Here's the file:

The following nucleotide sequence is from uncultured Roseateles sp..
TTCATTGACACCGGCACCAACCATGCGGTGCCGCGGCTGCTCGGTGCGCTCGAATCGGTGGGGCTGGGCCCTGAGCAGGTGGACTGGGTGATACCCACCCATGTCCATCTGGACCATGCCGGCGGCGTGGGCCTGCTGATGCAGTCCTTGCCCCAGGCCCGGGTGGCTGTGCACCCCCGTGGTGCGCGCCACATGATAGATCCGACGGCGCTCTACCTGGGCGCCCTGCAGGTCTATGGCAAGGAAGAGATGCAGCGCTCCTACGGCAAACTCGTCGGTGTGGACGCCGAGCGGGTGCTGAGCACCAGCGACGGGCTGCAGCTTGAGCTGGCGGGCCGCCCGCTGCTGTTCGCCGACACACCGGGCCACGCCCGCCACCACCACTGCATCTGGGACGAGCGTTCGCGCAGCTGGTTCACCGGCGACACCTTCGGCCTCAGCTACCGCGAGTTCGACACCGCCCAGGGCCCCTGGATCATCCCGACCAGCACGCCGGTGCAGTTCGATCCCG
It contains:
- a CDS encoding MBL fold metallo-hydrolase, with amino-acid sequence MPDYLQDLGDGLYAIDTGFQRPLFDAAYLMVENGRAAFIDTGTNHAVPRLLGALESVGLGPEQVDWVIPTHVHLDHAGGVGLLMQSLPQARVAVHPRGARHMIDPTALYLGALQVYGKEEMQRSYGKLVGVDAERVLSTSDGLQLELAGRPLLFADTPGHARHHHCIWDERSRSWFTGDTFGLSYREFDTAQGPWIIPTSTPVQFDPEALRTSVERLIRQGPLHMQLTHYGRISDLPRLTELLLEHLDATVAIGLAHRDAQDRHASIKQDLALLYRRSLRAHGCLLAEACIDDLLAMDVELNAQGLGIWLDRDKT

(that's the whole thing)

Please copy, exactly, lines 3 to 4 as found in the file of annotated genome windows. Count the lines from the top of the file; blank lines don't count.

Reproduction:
It contains:
- a CDS encoding MBL fold metallo-hydrolase, with amino-acid sequence MPDYLQDLGDGLYAIDTGFQRPLFDAAYLMVENGRAAFIDTGTNHAVPRLLGALESVGLGPEQVDWVIPTHVHLDHAGGVGLLMQSLPQARVAVHPRGARHMIDPTALYLGALQVYGKEEMQRSYGKLVGVDAERVLSTSDGLQLELAGRPLLFADTPGHARHHHCIWDERSRSWFTGDTFGLSYREFDTAQGPWIIPTSTPVQFDPEALRTSVERLIRQGPLHMQLTHYGRISDLPRLTELLLEHLDATVAIGLAHRDAQDRHASIKQDLALLYRRSLRAHGCLLAEACIDDLLAMDVELNAQGLGIWLDRDKT